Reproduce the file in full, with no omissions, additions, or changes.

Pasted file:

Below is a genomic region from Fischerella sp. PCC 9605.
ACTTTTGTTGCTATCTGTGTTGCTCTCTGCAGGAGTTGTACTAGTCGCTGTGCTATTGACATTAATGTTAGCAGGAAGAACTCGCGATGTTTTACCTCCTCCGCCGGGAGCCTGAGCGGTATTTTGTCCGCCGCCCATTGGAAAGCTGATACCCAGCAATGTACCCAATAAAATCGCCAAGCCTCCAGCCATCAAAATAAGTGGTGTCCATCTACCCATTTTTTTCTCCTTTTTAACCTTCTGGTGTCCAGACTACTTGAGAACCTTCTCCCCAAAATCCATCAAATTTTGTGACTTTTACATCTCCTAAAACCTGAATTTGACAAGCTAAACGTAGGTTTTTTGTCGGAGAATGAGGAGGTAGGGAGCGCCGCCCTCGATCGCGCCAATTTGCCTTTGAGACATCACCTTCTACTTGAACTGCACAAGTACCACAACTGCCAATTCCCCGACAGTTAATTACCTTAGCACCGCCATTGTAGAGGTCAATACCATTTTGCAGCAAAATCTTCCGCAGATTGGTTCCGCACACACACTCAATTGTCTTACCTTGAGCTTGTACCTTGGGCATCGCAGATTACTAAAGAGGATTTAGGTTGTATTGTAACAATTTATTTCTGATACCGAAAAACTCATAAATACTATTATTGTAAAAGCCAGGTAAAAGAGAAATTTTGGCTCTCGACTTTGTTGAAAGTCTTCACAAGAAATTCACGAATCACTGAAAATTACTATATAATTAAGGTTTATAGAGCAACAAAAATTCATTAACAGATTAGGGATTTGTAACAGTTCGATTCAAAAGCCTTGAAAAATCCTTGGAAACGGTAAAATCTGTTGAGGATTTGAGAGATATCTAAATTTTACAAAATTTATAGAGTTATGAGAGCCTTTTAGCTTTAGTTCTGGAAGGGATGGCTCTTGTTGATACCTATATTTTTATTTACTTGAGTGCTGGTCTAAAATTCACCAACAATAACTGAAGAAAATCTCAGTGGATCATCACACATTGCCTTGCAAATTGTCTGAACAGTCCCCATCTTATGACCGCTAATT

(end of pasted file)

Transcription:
Below is a genomic region from Fischerella sp. PCC 9605.
ACTTTTGTTGCTATCTGTGTTGCTCTCTGCAGGAGTTGTACTAGTCGCTGTGCTATTGACATTAATGTTAGCAGGAAGAACTCGCGATGTTTTACCTCCTCCGCCGGGAGCCTGAGCGGTATTTTGTCCGCCGCCCATTGGAAAGCTGATACCCAGCAATGTACCCAATAAAATCGCCAAGCCTCCAGCCATCAAAATAAGTGGTGTCCATCTACCCATTTTTTTCTCCTTTTTAACCTTCTGGTGTCCAGACTACTTGAGAACCTTCTCCCCAAAATCCATCAAATTTTGTGACTTTTACATCTCCTAAAACCTGAATTTGACAAGCTAAACGTAGGTTTTTTGTCGGAGAATGAGGAGGTAGGGAGCGCCGCCCTCGATCGCGCCAATTTGCCTTTGAGACATCACCTTCTACTTGAACTGCACAAGTACCACAACTGCCAATTCCCCGACAGTTAATTACCTTAGCACCGCCATTGTAGAGGTCAATACCATTTTGCAGCAAAATCTTCCGCAGATTGGTTCCGCACACACACTCAATTGTCTTACCTTGAGCTTGTACCTTGGGCATCGCAGATTACTAAAGAGGATTTAGGTTGTATTGTAACAATTTATTTCTGATACCGAAAAACTCATAAATACTATTATTGTAAAAGCCAGGTAAAAGAGAAATTTTGGCTCTCGACTTTGTTGAAAGTCTTCACAAGAAATTCACGAATCACTGAAAATTACTATATAATTAAGGTTTATAGAGCAACAAAAATTCATTAACAGATTAGGGATTTGTAACAGTTCGATTCAAAAGCCTTGAAAAATCCTTGGAAACGGTAAAATCTGTTGAGGATTTGAGAGATATCTAAATTTTACAAAATTTATAGAGTTATGAGAGCCTTTTAGCTTTAGTTCTGGAAGGGATGGCTCTTGTTGATACCTATATTTTTATTTACTTGAGTGCTGGTCTAAAATTCACCAACAATAACTGAAGAAAATCTCAGTGGATCATCACACATTGCCTTGCAAATTGTCTGAACAGTCCCCATCTTATGACCGCTAATT